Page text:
The future is now for the Internet of Things - the wireless connectivity framework that exchanges data from inanimate devices to humans, with no need for human interaction.
Already, users of Amazon's (AMZN - Get Report) Alexa voice and guidance technology and Nest's smart thermostat, among other "smart" IoT breakthroughs, are witnessing first-hand the power and potential of the Internet of Things.
In fact, Americans are already getting used to smart refrigerators that let them know they're low on butter and their home security system adjusting temperature automatically while they are at work, so it's comfortable when they get home.
According to technology industry data, over 50 billion technology devices (computers, laptops, tablets and phones, primarily) will all be plugged to the Internet of Things by next year. When that transpires, consumers can expect huge changes in the way they live and work, as the Internet of Things transforms major industries like finance, travel, health care, manufacturing, retail, making it easier than ever to interact digitally.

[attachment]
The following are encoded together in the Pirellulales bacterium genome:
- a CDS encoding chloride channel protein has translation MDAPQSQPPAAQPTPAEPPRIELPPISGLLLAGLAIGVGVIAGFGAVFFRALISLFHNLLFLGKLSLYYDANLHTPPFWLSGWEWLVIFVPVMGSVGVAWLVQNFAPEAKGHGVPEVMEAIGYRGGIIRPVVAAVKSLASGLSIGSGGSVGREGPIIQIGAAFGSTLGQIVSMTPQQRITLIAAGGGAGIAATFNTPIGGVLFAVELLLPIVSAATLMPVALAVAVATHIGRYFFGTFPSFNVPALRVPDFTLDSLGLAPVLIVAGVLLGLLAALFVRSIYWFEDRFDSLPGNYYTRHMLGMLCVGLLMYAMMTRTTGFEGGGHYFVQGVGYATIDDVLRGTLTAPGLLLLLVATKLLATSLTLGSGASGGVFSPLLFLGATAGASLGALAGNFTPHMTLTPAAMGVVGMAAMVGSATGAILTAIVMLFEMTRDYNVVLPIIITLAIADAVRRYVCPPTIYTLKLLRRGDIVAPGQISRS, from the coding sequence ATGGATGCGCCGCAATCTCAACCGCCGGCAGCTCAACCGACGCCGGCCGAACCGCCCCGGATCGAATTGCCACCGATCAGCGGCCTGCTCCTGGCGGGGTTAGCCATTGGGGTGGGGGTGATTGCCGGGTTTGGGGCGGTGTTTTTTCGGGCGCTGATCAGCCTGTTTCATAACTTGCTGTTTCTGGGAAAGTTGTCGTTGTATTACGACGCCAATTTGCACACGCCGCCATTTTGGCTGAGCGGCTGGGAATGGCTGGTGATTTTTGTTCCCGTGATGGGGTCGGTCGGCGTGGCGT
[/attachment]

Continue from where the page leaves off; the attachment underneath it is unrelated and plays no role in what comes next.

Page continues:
History of the Internet of Things
The Internet of Things isn't any older than your average millennial.
The technology was introduced in the 1990s by Kevin Ashton, an academic researcher at Cambridge, Mass.-based MIT. Ashton came up with the name for IoT, as the MIT technology team he was working on was busy linking objects throughout the World Wide Web via radio frequency identification tabs.
The idea of connecting everyday gadgets and appliances to digital users preceded that, however.
For instance, the first recognized use of connecting machines to humans via the internet started at Carnegie Mellon University in the early 1980s. Analysts at the university connected their computers to a nearby Coca-Cola (KO - Get Report) machine, and were able to regularly check the machine via their connected computers to see if it had been restocked that day or not.